Unlike the screening for breast cancer and bowel cancer, there is no major national campaign to send out smear test vouchers. Your GP or gynaecologist will refer you to a smear test clinic in either a hospital or medical test centre (laboratoire d’analyses médicales). A small cell sample is taken from the uterus and analysed by a specialist (un anatomo-pathologiste).
Prostate cancer (cancer de la prostate)
This is the most common cancer in men, with about 65,000 new cases a year. There has been much debate in recent years about whether there should be a nationwide screening campaign for prostate cancer. The Health Ministry says some forms of prostate cancer evolve very slowly and checking every man over the age of 50 might mean that some people end up taking a long and exhausting course of treatment for a cancer that poses them little threat.
Your GP might recommend a prostate cancer test if you are over 50. They will begin with a rectal examination (toucher rectal) and will then refer you for a blood test which measures the amount of prostate-specific antigen (PSA, or antigène prostatique spécifique) produced by the cells in the prostate gland – these levels are an indicator of whether there are problems. It is important to do both steps of the screening, as sometimes one method misses a suspect sign that the other one finds. If the test shows a high level of PSA you will be referred to a urologist (urologue) for further checks. Only a biopsy, where tissue is taken from the prostate for examination, will confirm whether there is cancer or not. A urologist consultation will cost about e50, and e30 of it is reimbursed by the Assurance Maladie (70% of the €44 base tariff).
Skin cancer (cancer de la peau or mélanome)
It is not possible to screen for this in advance – but skin cancer can be treated early if action is taken when a potential symptom arises. If you are worried about a mole, your GP can refer you to a dermatologist (dermatologue) for further checks, priced €44 and reimbursed at 70%.
The Institut National du Cancer recommends that high-risk groups (people who spend a lot of time outdoors or have a family history of skin cancer) get checked once a year.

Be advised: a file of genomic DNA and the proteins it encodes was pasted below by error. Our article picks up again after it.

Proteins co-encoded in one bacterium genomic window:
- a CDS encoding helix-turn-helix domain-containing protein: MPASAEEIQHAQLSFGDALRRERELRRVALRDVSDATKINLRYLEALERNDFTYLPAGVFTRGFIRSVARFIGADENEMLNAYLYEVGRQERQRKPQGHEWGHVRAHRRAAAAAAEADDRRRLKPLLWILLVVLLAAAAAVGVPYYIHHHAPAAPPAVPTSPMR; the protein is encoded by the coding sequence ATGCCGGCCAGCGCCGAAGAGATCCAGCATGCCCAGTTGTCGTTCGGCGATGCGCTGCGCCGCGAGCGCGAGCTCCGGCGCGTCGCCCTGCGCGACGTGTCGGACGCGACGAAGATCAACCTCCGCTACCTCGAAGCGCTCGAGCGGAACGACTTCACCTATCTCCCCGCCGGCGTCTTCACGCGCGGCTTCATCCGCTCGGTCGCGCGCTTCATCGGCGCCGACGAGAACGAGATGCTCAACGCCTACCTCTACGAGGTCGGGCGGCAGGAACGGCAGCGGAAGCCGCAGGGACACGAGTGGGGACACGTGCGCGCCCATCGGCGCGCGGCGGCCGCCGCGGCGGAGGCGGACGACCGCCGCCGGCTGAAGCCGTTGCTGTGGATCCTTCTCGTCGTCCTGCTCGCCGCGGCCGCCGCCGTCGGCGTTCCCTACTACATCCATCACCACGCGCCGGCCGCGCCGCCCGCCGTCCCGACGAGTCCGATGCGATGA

The national dermatologists union, the SND, offers free check-ups to everyone on National Skin Cancer Awareness Day, which this year is on May 27. Specialist check-up centres will be set up around the country. A full list is due to be published at www.syndicatdermatos.org towards the end of April.
Testicular cancer (cancer du testicule)
This represents only 2% of cancers in men, but is the most common cancer among 15 to 35-year-olds. There is no national screening programme, but anyone presenting certain symptoms such as testicular swelling, inflammation or pain should contact their GP for a referral to a urologist.
Lung cancer (cancer du poumon)
This kills about 20,000 people each year, but there is no way of detecting this at an early stage – thorax examinations pick up the cancer at a developed stage and are not suitable for a widespread screening campaign.
-- Cancer Support France is a charity dedicated to helping English speakers affected by the disease. It has a network of English-speaking support groups around the regions of France offering advice, hospital visits and translation assistance for anyone dealing with cancer, their relatives and carers. You can contact them on 05 45 89 30 05. See also www.cancersupportfrance.info
Find out more online
Assurance Maladie website. Click “Je suis assuré” and “Soins et remboursements” for details of the reimbursement rates of different consultations. You can also log in to your personal account to check the progress of claims.
Find a medical lab, urologist, gastro-enterologist or other cancer screening expert near you on the official Assurance Maladie directory. Includes full list of prices charged.
Official site from the Institut National du Cancer has lots of information (in French) about how to avoid, detect and treat most of the major types of cancer